• World

New Power Generation

4 minute read
SIMON ROBINSON

It’s almost 2 a.m., and Kilimanjaro is starting to heat up. Dancers gyrate to the sounds of DJ Christos, a Greek-South African who mixes European house and American hip-hop with floor-jamming local tracks. Perched around the tables, women apply makeup with practiced nonchalance while men joke with friends and watch the women. The Johannesburg club, which opened two years ago (it’s named after a nightspot that was popular among African diplomats in Washington in the 1980s) attracts a mostly black crowd. But inhere what matters is not the color of your skin but what car you drive and what clothes you wear. “You get quality people, quality service,” says Lewis Tombri, a regular who has brought along some friends from Durban for a night’s partying. Tombri, 33, is the part owner of a company that supplies food and cleaning products to corporate clients. Business is good. Tombri bought a BMW 528i a few years back, but when all his friends started to buy Beemers he added an Audi A4 to his garage. “To be out of the league I have to drive something different. They’ve all started buying Audis now so I’m looking for something new again.”

Buppies, as South Africa’s newly moneyed black professionals are called, are buying luxury cars, moving into affluent, formerly all-white neighborhoods, and partying at clubs like Kilimanjaro, which charges an entrance fee of up to $18 — the cost of two days’ food for a poorer family. “It looks like a comfortable life,” says Faith Mokale, 23, who two years ago founded Short Left Advertising with two friends, in part to redress the lack of black advertising agencies targeting the emerging black market. “This is a place you come to show off your stuff. Give it a couple of years and I will be driving one of those cars outside.”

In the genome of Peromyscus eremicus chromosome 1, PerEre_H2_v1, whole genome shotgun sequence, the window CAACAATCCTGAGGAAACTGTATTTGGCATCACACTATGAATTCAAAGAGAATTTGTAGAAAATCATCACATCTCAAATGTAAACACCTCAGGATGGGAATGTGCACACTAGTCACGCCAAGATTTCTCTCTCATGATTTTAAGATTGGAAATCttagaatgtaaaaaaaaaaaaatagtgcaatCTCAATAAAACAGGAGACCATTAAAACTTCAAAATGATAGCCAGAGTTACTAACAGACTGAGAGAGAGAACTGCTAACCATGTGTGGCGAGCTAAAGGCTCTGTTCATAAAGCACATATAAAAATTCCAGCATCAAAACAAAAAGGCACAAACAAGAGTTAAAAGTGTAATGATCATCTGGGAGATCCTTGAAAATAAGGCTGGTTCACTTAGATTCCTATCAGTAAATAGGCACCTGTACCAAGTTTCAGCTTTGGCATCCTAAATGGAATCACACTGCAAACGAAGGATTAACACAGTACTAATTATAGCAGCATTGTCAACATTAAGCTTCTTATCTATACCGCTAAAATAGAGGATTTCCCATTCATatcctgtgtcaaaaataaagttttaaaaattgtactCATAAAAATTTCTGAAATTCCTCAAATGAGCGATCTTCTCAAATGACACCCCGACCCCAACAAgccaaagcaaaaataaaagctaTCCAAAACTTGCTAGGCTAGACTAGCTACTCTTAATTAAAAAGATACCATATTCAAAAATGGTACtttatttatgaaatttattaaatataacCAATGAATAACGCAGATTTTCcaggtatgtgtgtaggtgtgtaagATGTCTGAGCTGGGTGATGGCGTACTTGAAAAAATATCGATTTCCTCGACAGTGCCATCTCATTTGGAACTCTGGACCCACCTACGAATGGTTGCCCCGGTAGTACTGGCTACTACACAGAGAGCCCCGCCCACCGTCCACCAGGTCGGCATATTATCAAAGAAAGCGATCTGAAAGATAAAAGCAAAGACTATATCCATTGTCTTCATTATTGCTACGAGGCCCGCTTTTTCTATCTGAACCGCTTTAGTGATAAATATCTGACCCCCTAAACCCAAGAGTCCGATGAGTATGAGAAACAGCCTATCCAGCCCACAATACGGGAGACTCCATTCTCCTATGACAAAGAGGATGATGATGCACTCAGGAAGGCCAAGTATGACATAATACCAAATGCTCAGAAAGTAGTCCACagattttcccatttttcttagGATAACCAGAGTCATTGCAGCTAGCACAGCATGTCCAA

South Africa’s new black élite want the same things as rich people everywhere: fine cars, luxury houses and beautiful clothes. But the white marketeers targeting this “emerging market” are still getting used to the idea of catering to blacks with high standards and the income to insist those standards are met. “Black clients are more picky when it comes to spending,” says John Herbst, 40, managing director for empowerment at Pam Golding Properties, one of the country’s largest real-estate firms. “Whether they earn 2,000 rand [$300] a month or 2 million rand [$300,000] a month, they want the same level of service” — an observation that’s also true of whites, though no one would find it remarkable. Simply put, black consumers want value for their newly earned money. “If you’ve missed out for years and suddenly have disposable income, you’re going to make damn sure it works for you,” says Ciko Thomas, 34, who with three partners recently opened a BMW dealership in downtown Johannesburg. At the opening party, a string quartet serenaded a cross section of Johannesburg’s jet set, including VJs from South Africa’s television music channel, DJs from the city’s hippest radio stations and car company bosses.

Understandably enough, successful blacks like to show the folks back home that they’ve made it. Businessmen who grew up in townships and now live in richer suburbs regularly head home on weekends to have their new automobiles detailed at a local car wash. “If you park your car in [wealthy] Sandton, everyone else has one,” says Mokale. “If you go to a township you’re going to be king.”

The jump from liberation to self-gratification has angered some poor blacks who see a new gap opening up in South African society. A University of South Africa study found that in 1991, the richest black households earned $25 for every $1 earned by the poorest. By 1999 the disparity had grown to $32 to $1. Zakes Hlatshwayo, who was jailed by the apartheid regime along with many people who now hold positions in government and business, believes that growing inequality could fuel unrest. “We used to have a common enemy,” says Hlatshwayo, programs manager at the Civil Society Secretariat, an umbrella body representing left-wing groups. “Now it seems to be everyone for him- or herself as we rush for resources. [In prison] we talked about how we would share wealth once we got to power. Now sometimes I can’t understand the guys when they talk.”

BMW’s Thomas agrees that more needs to be done to fix poverty but says successful blacks have nothing to be ashamed of. “When we sell cars we’re talking to a lifestyle, not a race group,” he says. “And that can only be good.”

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